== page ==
Many, even many Christians, have rejoiced at the ruling in Bostock v. Clayton County, seeing it as nothing more than basic fairness. In this, they are blissfully unaware of what will come next, because, in our nation’s ongoing culture wars, there’s always a “next.”
It was just a few short years ago that the idea of gay marriage was touted “marriage equality,” something that allowed our gay neighbors the same rights and joys as the rest of us. Why not? Who was against love? Only the most paranoid could think that anything more could come of it. A few years later and what do we see? The Supreme Court of the United States just ruled, in effect, that it is legally discriminatory to treat a biological man as a man if he says he’s a woman.
John Stonestreet talked with John Bursch, the lawyer with the Alliance Defending Freedom who argued this pivotal case in Washington and he offers in observations and insights about what this means for American society and for the task of the Church.
Below is an edited excerpt of their conversation, or you can listen to the entire presentation.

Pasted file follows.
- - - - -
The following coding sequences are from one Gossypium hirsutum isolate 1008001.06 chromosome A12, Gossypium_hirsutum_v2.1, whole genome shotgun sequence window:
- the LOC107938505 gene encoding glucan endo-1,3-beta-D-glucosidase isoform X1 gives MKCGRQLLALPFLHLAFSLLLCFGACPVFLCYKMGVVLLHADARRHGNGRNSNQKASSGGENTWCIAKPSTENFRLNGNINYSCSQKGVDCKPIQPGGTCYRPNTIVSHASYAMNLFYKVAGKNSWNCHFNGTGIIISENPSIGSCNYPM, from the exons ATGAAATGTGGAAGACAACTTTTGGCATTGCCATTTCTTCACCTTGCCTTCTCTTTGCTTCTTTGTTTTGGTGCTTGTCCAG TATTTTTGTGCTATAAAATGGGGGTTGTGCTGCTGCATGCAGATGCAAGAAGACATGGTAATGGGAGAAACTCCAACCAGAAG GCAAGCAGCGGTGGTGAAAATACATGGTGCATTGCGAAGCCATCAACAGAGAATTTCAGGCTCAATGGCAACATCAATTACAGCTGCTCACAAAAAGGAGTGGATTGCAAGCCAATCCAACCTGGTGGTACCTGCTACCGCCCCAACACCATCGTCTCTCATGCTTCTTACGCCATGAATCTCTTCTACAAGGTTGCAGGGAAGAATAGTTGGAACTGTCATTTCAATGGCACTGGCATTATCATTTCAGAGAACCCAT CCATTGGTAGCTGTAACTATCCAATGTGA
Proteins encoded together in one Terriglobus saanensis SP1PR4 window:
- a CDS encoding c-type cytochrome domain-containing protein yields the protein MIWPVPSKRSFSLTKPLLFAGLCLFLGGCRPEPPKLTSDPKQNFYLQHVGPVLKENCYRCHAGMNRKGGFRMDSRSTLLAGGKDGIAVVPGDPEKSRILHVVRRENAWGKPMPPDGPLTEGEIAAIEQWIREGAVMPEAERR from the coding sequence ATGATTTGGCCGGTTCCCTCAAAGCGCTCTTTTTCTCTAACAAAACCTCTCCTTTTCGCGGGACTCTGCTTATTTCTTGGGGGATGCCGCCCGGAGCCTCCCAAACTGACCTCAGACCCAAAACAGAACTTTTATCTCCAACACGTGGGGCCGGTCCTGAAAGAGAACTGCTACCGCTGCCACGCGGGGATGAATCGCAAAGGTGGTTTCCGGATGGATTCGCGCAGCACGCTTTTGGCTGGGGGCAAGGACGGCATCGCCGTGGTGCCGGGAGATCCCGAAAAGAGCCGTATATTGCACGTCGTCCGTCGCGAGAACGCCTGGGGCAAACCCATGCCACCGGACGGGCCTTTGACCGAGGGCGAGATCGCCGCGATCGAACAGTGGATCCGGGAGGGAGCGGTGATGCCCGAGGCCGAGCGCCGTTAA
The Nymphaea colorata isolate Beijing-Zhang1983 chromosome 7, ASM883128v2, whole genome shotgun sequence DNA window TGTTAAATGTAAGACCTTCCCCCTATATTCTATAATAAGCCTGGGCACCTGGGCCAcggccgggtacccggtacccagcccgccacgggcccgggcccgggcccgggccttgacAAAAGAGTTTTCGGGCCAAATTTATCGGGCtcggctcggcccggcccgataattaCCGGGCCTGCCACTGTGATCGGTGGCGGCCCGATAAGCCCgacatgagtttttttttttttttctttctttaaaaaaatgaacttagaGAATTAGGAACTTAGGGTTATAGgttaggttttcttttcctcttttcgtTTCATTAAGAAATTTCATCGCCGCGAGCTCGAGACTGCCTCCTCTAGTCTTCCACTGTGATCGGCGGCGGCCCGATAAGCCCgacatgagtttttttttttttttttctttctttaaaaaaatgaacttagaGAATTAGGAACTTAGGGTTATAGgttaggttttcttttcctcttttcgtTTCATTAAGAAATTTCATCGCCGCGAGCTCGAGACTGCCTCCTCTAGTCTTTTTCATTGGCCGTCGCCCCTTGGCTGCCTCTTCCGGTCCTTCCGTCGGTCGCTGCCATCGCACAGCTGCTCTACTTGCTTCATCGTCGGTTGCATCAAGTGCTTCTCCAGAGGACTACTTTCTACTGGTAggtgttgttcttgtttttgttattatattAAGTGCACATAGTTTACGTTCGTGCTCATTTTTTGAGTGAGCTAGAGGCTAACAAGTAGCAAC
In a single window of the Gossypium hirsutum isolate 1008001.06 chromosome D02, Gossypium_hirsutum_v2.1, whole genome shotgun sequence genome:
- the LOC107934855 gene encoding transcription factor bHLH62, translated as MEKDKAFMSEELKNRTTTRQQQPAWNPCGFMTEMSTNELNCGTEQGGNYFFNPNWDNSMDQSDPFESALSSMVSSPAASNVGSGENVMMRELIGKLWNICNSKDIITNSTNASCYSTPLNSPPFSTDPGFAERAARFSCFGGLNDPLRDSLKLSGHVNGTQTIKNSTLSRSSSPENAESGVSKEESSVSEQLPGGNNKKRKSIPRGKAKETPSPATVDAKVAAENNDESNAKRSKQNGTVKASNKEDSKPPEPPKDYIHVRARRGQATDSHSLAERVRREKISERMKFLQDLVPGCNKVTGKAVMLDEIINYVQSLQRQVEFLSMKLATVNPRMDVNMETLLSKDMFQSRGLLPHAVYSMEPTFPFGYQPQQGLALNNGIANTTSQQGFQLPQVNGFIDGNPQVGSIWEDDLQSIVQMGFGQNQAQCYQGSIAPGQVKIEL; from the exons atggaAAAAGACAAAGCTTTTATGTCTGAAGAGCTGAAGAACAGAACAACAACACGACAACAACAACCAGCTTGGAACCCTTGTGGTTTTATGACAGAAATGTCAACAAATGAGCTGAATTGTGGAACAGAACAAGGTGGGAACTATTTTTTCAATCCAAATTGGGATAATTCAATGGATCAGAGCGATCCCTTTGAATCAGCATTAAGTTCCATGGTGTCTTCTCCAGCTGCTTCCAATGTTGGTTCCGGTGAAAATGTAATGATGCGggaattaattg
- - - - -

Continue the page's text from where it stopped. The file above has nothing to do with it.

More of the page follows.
We were told that the Obergefell case redefining marriage wasn’t going to affect anybody. Talk to Baronelle Stutzman, talk to Chief Cochran, talk to Blaine Adamson and talk to all these folks who have had their livelihoods put at stake in litigation by states and plaintiffs who are trying to punish them for their views on marriage. We can all look back with 2020 hindsight and say that’s not true. Here it’s even more so not true.
Gorsuch says in the opinion, “We’re not deciding today the shower and the restroom question.” But if you’re saying that a biological man is not allowed to use the women’s restroom or the women’s shower, but a biological woman is allowed to use the women’s shower and the man identifies as a woman and now wants to use that shower and you say no, that is discrimination based on sex, on his own reading of the statute, because the man is being treated differently than the woman.
No one would have thought that in 1964. To somehow claim that this doesn’t affect wider issues is just so frustrating. Even he must know that’s not true.
Justice Alito’s dissent went on for more than 100 pages with a pretty large appendix documenting the many, many ways this is going to sweep across federal law and change the way we think about all kinds of things. It’s really inevitable that this is going to have a big impact.
Justice Gorsuch knows that, and we know that because at the very end of the opinion, he holds out the olive branch to people who still hold a biblical understanding of what it means to be male and female or a biblical understanding of marriage.
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SOURCE: Christian Post, John Stonestreet